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You’re right — 37 faithless electors would deny Donald Trump 270 votes (he’d get only 269), but it would take 38 GOP electors switching from Trump to Clinton to give her 270. 37 would only give her 269, and the game would end in a tie that would go to the House.

However, that’s pretty moot, because in the past century, there’s never been more than one faithless elector in a given election, and even that has only happened nine times out of 25 elections. Previous years saw more. The record is 63 in 1872, and that was only because Horace Greeley, for whom those electors were pledged, had died between Election Day and the day the electors cast their ballots. But except for an election when one of the candidates died, no election has seen 37 or 38 faithless electors. And even if there were this year, the chances that 38 Republicans would jump from Trump to Clinton when they’d have a chance to vote for another Republican (thereby giving the House an alternative Republican to make President) are pretty darned slim.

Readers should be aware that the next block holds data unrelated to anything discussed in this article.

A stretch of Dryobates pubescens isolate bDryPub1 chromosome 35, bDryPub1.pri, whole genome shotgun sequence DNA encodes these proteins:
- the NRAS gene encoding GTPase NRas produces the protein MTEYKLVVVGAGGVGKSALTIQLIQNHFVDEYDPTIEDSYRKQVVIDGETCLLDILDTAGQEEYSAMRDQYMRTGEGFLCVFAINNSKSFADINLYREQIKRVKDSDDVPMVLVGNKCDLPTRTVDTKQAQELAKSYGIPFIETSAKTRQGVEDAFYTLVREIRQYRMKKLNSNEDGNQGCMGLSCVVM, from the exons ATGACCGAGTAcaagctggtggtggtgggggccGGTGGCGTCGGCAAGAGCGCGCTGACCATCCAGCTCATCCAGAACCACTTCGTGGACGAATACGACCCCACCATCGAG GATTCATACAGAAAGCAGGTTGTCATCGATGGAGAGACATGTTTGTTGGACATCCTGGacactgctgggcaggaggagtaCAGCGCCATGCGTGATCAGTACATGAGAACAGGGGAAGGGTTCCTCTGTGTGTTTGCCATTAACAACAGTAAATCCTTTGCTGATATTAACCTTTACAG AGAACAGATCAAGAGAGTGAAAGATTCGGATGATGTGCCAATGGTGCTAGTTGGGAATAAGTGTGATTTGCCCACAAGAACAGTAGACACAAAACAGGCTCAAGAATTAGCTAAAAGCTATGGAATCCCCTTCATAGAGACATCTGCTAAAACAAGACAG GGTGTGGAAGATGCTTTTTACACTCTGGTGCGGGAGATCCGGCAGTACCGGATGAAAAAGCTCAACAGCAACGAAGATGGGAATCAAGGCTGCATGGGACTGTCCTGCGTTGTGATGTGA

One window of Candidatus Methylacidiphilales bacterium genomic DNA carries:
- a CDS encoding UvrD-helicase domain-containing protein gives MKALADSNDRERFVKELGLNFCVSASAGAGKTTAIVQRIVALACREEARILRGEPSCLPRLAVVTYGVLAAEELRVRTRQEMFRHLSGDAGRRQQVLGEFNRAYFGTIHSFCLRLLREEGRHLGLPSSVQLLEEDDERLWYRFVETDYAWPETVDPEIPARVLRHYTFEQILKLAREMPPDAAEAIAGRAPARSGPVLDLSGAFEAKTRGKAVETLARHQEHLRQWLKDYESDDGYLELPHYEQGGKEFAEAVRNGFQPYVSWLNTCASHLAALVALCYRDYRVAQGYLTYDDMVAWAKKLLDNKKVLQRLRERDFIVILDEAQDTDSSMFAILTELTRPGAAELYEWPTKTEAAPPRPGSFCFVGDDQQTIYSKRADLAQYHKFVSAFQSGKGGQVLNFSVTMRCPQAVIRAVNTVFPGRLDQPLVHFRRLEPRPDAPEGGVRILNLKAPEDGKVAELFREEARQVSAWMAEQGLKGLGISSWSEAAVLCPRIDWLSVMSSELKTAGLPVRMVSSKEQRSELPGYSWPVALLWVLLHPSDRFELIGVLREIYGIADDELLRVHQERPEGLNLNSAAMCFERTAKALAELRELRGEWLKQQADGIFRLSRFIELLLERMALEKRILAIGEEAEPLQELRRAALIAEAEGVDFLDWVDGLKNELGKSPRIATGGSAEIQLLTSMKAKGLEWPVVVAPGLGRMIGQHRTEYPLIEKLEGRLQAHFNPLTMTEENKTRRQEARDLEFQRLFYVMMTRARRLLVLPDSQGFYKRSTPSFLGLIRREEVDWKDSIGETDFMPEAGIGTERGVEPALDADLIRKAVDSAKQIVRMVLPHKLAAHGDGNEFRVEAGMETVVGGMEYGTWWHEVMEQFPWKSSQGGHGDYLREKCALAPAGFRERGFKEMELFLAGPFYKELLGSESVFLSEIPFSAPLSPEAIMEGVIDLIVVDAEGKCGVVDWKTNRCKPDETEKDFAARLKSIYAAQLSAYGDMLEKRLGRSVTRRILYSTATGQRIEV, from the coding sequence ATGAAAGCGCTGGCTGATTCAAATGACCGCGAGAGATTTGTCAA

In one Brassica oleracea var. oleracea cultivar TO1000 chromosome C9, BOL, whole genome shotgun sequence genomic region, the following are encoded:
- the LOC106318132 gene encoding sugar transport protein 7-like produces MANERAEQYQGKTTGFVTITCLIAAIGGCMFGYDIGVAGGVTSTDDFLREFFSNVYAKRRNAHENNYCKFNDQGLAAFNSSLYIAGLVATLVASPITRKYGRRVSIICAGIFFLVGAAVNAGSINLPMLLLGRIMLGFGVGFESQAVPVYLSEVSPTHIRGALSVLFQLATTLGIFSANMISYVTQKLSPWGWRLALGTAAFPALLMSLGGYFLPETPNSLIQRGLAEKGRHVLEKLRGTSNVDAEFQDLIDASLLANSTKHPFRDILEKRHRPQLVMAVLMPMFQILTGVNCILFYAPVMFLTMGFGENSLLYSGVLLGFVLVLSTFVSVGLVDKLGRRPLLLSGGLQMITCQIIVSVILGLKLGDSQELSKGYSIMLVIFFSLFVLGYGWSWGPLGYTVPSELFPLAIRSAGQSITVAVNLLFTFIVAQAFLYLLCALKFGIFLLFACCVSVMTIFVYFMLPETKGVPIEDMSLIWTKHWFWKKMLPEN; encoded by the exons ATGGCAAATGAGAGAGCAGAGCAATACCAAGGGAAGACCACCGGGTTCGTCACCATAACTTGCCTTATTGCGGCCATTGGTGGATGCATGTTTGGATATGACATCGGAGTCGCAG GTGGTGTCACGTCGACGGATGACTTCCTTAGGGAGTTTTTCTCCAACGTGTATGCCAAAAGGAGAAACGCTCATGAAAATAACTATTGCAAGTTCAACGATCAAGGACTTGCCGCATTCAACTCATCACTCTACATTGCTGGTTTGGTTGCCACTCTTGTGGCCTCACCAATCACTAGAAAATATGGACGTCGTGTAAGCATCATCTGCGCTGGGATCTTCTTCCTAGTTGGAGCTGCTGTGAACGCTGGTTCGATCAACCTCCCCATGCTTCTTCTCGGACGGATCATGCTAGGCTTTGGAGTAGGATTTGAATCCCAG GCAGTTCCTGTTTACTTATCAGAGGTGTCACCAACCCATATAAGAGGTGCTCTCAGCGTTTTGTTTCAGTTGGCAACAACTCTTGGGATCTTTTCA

On the other hand, pretty much everything about this election is unprecedented. Be prepared for anything.

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